Experts' adjustment to model-based forecasts: Does the forecast horizon matter?
Experts may have domain-specific knowledge that is not included in a statistical model and that can improve forecasts. While one-step-ahead forecasts address the conditional mean of the variable, model-based forecasts for longer horizons have a tendency to convert to the unconditional mean of a time series variable. This suggests that added expertise could be most beneficial to forecast quality for immediate horizons (as very recent events are not in the model) and for further away horizons (as they may miss foreseen trends), and less so for intermediate horizons. Relying on a huge database concerning pharmaceutical sales forecasts for various products and adjusted by a range of experts, we examine and verify this and other conjectures. We also document that the forecast horizon that is the most important for supply chain management here entails the heaviest adjustment by the experts. Unfortunately, that additional adjustment harms forecast accuracy.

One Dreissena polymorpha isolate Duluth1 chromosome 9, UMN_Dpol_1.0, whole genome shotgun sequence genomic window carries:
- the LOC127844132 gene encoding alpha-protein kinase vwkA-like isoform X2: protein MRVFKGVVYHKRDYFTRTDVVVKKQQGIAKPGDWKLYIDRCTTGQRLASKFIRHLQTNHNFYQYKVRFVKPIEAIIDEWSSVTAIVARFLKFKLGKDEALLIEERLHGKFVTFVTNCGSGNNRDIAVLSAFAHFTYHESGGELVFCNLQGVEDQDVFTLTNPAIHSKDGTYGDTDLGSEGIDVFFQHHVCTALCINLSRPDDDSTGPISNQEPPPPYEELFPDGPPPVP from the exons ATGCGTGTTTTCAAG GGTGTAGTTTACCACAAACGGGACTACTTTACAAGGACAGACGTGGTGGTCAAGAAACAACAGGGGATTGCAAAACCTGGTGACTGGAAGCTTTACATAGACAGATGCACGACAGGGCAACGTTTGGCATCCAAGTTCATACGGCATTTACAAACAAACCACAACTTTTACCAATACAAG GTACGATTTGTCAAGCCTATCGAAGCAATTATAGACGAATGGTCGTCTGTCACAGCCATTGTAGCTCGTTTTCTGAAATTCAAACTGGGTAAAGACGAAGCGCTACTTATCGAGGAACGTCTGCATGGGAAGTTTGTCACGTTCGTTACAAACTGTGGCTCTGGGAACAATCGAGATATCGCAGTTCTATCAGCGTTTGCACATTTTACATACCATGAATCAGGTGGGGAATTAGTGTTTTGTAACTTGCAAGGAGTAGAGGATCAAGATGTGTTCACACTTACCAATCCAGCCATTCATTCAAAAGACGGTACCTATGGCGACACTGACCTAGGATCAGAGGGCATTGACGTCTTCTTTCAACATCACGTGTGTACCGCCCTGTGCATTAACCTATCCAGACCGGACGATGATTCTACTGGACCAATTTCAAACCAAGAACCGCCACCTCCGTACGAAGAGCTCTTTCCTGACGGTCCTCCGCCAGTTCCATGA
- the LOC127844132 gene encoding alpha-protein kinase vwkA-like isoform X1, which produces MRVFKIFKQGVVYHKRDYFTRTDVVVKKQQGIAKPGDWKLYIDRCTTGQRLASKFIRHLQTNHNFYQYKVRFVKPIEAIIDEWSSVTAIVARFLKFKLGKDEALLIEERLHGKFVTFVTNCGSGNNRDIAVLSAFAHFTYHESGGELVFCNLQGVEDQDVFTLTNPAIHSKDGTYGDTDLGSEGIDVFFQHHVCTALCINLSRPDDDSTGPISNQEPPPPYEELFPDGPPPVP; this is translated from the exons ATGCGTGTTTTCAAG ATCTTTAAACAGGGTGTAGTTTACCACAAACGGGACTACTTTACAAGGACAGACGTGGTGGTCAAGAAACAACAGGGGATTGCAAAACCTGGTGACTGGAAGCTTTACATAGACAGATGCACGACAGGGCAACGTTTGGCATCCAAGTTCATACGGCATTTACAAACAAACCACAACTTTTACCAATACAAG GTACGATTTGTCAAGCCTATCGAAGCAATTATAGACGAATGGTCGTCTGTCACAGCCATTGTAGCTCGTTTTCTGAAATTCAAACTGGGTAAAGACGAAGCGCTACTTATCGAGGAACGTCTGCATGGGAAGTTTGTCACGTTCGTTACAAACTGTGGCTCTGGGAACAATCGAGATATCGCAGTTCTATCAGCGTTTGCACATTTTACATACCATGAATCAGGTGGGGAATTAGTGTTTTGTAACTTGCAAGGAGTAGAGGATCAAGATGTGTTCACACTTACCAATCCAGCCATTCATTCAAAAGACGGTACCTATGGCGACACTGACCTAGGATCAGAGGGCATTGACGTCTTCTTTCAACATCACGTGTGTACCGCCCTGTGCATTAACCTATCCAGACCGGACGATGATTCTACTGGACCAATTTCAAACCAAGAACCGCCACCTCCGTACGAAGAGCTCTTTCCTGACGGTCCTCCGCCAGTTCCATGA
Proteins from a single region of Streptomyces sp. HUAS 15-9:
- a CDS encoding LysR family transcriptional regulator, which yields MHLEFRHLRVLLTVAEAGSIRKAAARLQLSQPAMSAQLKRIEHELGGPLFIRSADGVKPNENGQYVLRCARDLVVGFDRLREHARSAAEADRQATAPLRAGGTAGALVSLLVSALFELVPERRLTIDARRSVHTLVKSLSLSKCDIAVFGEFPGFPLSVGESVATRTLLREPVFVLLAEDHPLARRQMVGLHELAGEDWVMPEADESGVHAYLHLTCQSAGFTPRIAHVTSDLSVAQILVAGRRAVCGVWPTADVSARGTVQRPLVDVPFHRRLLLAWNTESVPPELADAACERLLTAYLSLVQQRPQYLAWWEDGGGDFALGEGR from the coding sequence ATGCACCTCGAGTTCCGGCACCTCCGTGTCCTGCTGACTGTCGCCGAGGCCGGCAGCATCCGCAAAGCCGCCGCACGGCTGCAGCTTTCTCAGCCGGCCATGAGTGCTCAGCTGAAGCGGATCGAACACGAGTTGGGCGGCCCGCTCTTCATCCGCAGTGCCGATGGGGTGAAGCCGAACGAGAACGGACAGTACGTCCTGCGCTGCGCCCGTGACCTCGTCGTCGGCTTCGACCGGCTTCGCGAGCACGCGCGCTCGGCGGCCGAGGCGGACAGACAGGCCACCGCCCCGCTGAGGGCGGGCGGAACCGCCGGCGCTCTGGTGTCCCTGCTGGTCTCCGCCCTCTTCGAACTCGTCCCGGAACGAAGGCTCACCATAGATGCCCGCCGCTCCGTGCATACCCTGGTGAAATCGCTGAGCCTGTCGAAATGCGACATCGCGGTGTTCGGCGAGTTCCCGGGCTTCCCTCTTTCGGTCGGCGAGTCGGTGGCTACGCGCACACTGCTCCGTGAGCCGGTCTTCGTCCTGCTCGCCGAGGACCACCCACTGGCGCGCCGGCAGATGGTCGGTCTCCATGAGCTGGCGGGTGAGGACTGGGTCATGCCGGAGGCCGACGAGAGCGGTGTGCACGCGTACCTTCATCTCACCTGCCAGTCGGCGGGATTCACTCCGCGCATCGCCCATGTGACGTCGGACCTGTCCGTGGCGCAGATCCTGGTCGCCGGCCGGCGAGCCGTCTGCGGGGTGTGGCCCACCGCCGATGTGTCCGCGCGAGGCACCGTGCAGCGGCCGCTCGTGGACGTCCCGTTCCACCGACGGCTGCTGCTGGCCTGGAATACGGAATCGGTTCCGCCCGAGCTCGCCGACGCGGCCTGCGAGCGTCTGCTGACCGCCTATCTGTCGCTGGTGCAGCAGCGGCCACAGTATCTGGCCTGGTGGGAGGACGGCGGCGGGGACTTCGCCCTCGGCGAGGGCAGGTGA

|Keywords||forecasting, human judgement and decision-making, performance measurement|
|Publisher||Erasmus School of Economics|
|Series||Econometric Institute Research Papers|
|Journal||Report / Econometric Institute, Erasmus University Rotterdam|
Franses, Ph.H.B.F, & Legerstee, R. (2007). Experts' adjustment to model-based forecasts: Does the forecast horizon matter? (No. EI 2007-51). Report / Econometric Institute, Erasmus University Rotterdam. Erasmus School of Economics. Retrieved from http://hdl.handle.net/1765/10876